Tyler Junior College

Job Search Tips

College Central Network

When is the best time to begin a job search? If you're asking the question, the now is the best time! Before your first interview takes place, plan your career moves. Your career interests, values and financial status also have an impact on when to begin. For an internship, part-time, temporary or seasonal position, any time is the right time!

Once you begin a job search, how can you avoid job hunt anxiety? Let us help you by answering some looming questions:

Job Search Dos and Don'ts

An important part of your job search is to keep the process moving forward until the right offer comes in. Some tips:

DO:

  • Keep a log of contacts, dates, status
  • Follow up within a few weeks of application
  • Have a strategy
  • Vary your approach. If one method doesn't work, try another!
  • Consider a part-time job in order to remain active and confident

DON'T:

  • Personalize rejection. Not every position or employer is right for you.
  • Falsify information on a resume, application or during an interview.

How do I build job experience?

Internships

What's an internship? Opportunities for internships exist in every type of organization, including non-profit agencies, corporations, small businesses and at all levels of government. Internships may be completed during the academic year while you are taking classes, or they might involve a more extensive program during the summer months. Internships may be paid or unpaid, may be full-time or part-time, and may involve academic credit.

An internship is an opportunity for you to gain knowledge and experience by participating in a workplace environment. Whether the experience occurs in an office, a lab, or a field setting, it is an opportunity to focus your interests and career objectives while gaining valuable skills.

Internship benefits:

  • Real world experience
  • An opportunity to gain new perspectives from professionals doing the work you might seek
  • Development of self-confidence, professionalism, and other transferable skills
  • Creation of relationships that may be able to assist you throughout your career path
  • Application and enrichment of skills learned in your classroom experience

Part-time jobs

Part-time employment, regardless of the work you do, provides valuable experience that helps you build important transferable skills like time management, communication and problem-solving. Furthermore, like an internship, part-time employment as a means of career exploration will help you build self-confidence in the job search process as well as make you a competitive candidate for a position.

Why should I network?

In the career world, networking has several purposes:

  • Exploring career fields: Contacts can offer advice that can help you focus your career planning and determine if a particular line of work is of interest to you and if you might fit into that work setting.
  • Finding job leads: Contacts can help you uncover the hidden job market that composes 85-90% of all professional jobs (those which are never advertised publicly), and may possibly open channels for an interview.

Why try informational interviewing?

  • It is simply exploring: It's interviewing designed to yield information that may help you choose a career path, learn what skills or opportunities you may need to break into the field, better understand a geographic location to which you're considering relocating, and make contacts with people.
  • Build confidence: Informational interviewing may feel more relaxed than an official job interview. This will build your experience and self-confidence so that you are even more ready for the real thing! Nevertheless, preparing for an informational interview requires research and preparation.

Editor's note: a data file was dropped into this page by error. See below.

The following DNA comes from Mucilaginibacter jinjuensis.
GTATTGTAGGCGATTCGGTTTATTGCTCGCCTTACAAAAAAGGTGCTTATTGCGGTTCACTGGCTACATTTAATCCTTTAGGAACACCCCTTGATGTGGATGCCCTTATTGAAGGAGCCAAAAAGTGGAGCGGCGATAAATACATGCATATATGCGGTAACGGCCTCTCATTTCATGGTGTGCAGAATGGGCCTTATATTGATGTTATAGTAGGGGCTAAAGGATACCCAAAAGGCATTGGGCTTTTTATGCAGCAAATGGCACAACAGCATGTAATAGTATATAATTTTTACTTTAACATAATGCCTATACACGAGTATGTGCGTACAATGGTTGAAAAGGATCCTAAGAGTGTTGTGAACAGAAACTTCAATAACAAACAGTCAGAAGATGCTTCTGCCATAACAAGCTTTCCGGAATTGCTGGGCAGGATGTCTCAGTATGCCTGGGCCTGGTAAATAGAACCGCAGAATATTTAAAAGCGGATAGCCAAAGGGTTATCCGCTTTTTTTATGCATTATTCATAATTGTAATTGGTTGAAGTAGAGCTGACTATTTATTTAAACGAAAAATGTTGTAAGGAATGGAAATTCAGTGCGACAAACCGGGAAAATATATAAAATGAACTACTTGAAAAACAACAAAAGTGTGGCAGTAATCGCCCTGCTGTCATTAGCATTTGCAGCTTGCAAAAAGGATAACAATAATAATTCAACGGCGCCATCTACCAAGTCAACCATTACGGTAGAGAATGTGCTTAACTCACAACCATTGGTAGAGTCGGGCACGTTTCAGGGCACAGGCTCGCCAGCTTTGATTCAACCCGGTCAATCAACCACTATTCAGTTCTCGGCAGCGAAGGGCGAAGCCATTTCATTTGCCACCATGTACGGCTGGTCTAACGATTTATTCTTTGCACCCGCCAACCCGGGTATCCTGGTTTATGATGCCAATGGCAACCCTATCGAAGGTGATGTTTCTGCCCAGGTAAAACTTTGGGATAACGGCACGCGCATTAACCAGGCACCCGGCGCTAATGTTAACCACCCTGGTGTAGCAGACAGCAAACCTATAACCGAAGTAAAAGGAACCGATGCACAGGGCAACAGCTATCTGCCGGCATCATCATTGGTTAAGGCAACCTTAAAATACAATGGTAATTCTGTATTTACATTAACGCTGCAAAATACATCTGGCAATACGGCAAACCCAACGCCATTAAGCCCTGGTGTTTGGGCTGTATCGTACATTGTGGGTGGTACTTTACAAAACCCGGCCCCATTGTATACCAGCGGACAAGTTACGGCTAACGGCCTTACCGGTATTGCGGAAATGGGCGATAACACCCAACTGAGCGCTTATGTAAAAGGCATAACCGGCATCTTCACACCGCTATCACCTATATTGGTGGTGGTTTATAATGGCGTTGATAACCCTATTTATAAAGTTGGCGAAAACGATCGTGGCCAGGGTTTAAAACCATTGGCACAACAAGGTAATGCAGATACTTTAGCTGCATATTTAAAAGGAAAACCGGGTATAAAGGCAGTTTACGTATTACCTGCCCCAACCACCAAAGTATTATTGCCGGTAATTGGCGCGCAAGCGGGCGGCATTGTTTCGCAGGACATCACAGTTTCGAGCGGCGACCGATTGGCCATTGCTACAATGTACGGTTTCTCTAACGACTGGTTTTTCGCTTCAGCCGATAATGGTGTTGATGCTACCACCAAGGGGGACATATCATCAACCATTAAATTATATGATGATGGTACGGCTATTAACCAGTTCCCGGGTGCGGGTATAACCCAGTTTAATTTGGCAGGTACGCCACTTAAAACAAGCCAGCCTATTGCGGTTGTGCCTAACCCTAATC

How do I make direct contact?

Once you've identified several potential employers, there are several options for making contact.

Call an employer on the telephone: This is a time-effective way to know within minutes if there may be opening to pursue. Getting through receptionists to managers may be difficult and many employers will simply suggest you send a resume. If you attempt this method, think through your phone call carefully and thoroughly in advance, since the person you call is likely too busy for unfocused inquiries.

  • Keep in mind: At a minimum, a phone call to a potential employer should yield a contact name and e-mail address, correctly spelled.

Walk into an organization: It is appropriate to dress in suitable attire and apply for a position in person. Focus your attention on the personnel departments and main reception area. File an application, leave a resume and ask for an interview. Some organizations have scheduled walk-in hours during which screening interviews are conducted.

  • Keep in mind: If you fill out an application or leave a resume without a conversation, conduct follow-up phone calls to make certain your status is considered active.

Write to an organization: The most traditional approach is to send a resume and tailored cover letter to a person in an organization who has the authority to hire. Many employers prefer to receive written or online material before they will consider your inquiry to be a valid one. If you plan to use the bulk-mail/email approach and send multiple letters and resumes, research shows that as a general rule, you might get one response for every 15 to 20 letters sent. Although mailing alone won't do it, a concentrated effort to follow-up will. At the very least, if you use the bulk-mail approach, attempt to learn departmental managers' names and titles as much as possible to avoid the appearance of an unfocused job search.

Career Services

Maggie Ruelle, M.A.
Coordinator, Career Services
Office: Career Services, 2nd Floor, Rogers Student Center

Email: mrue@tjc.edu

Telephone: 903-510-2334